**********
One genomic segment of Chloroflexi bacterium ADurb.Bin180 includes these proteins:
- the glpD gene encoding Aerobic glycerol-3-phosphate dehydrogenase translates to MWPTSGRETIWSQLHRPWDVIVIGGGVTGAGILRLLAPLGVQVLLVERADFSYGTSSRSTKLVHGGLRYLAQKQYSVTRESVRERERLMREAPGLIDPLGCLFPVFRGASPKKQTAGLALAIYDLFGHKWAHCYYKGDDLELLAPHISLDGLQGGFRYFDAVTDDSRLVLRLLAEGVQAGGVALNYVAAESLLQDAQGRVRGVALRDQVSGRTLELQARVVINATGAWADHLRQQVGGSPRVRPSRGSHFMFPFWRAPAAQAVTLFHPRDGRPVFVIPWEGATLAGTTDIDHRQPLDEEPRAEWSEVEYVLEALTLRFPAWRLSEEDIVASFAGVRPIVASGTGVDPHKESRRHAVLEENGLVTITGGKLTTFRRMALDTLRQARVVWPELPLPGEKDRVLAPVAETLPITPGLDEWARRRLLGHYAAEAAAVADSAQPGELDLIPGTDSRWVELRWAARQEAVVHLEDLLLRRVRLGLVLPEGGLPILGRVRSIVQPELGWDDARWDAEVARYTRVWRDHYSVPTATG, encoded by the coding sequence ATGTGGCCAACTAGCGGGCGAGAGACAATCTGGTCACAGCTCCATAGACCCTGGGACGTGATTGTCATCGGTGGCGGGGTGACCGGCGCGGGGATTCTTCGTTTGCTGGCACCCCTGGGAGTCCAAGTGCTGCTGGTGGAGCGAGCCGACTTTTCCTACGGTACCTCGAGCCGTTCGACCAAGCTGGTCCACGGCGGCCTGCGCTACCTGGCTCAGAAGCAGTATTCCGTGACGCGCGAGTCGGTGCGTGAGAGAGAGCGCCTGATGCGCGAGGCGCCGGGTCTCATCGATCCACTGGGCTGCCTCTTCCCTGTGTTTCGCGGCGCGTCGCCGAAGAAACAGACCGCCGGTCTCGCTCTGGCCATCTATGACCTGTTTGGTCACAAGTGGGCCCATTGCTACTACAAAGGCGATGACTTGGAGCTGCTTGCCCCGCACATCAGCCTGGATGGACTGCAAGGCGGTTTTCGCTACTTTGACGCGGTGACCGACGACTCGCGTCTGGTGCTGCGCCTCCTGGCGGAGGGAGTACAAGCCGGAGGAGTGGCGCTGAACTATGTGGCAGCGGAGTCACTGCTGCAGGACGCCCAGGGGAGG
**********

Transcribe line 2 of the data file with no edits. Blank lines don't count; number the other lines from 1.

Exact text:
- the glpD gene encoding Aerobic glycerol-3-phosphate dehydrogenase translates to MWPTSGRETIWSQLHRPWDVIVIGGGVTGAGILRLLAPLGVQVLLVERADFSYGTSSRSTKLVHGGLRYLAQKQYSVTRESVRERERLMREAPGLIDPLGCLFPVFRGASPKKQTAGLALAIYDLFGHKWAHCYYKGDDLELLAPHISLDGLQGGFRYFDAVTDDSRLVLRLLAEGVQAGGVALNYVAAESLLQDAQGRVRGVALRDQVSGRTLELQARVVINATGAWADHLRQQVGGSPRVRPSRGSHFMFPFWRAPAAQAVTLFHPRDGRPVFVIPWEGATLAGTTDIDHRQPLDEEPRAEWSEVEYVLEALTLRFPAWRLSEEDIVASFAGVRPIVASGTGVDPHKESRRHAVLEENGLVTITGGKLTTFRRMALDTLRQARVVWPELPLPGEKDRVLAPVAETLPITPGLDEWARRRLLGHYAAEAAAVADSAQPGELDLIPGTDSRWVELRWAARQEAVVHLEDLLLRRVRLGLVLPEGGLPILGRVRSIVQPELGWDDARWDAEVARYTRVWRDHYSVPTATG, encoded by the coding sequence ATGTGGCCAACTAGCGGGCGAGAGACAATCTGGTCACAGCTCCATAGACCCTGGGACGTGATTGTCATCGGTGGCGGGGTGACCGGCGCGGGGATTCTTCGTTTGCTGGCACCCCTGGGAGTCCAAGTGCTGCTGGTGGAGCGAGCCGACTTTTCCTACGGTACCTCGAGCCGTTCGACCAAGCTGGTCCACGGCGGCCTGCGCTACCTGGCTCAGAAGCAGTATTCCGTGACGCGCGAGTCGGTGCGTGAGAGAGAGCGCCTGATGCGCGAGGCGCCGGGTCTCATCGATCCACTGGGCTGCCTCTTCCCTGTGTTTCGCGGCGCGTCGCCGAAGAAACAGACCGCCGGTCTCGCTCTGGCCATCTATGACCTGTTTGGTCACAAGTGGGCCCATTGCTACTACAAAGGCGATGACTTGGAGCTGCTTGCCCCGCACATCAGCCTGGATGGACTGCAAGGCGGTTTTCGCTACTTTGACGCGGTGACCGACGACTCGCGTCTGGTGCTGCGCCTCCTGGCGGAGGGAGTACAAGCCGGAGGAGTGGCGCTGAACTATGTGGCAGCGGAGTCACTGCTGCAGGACGCCCAGGGGAGG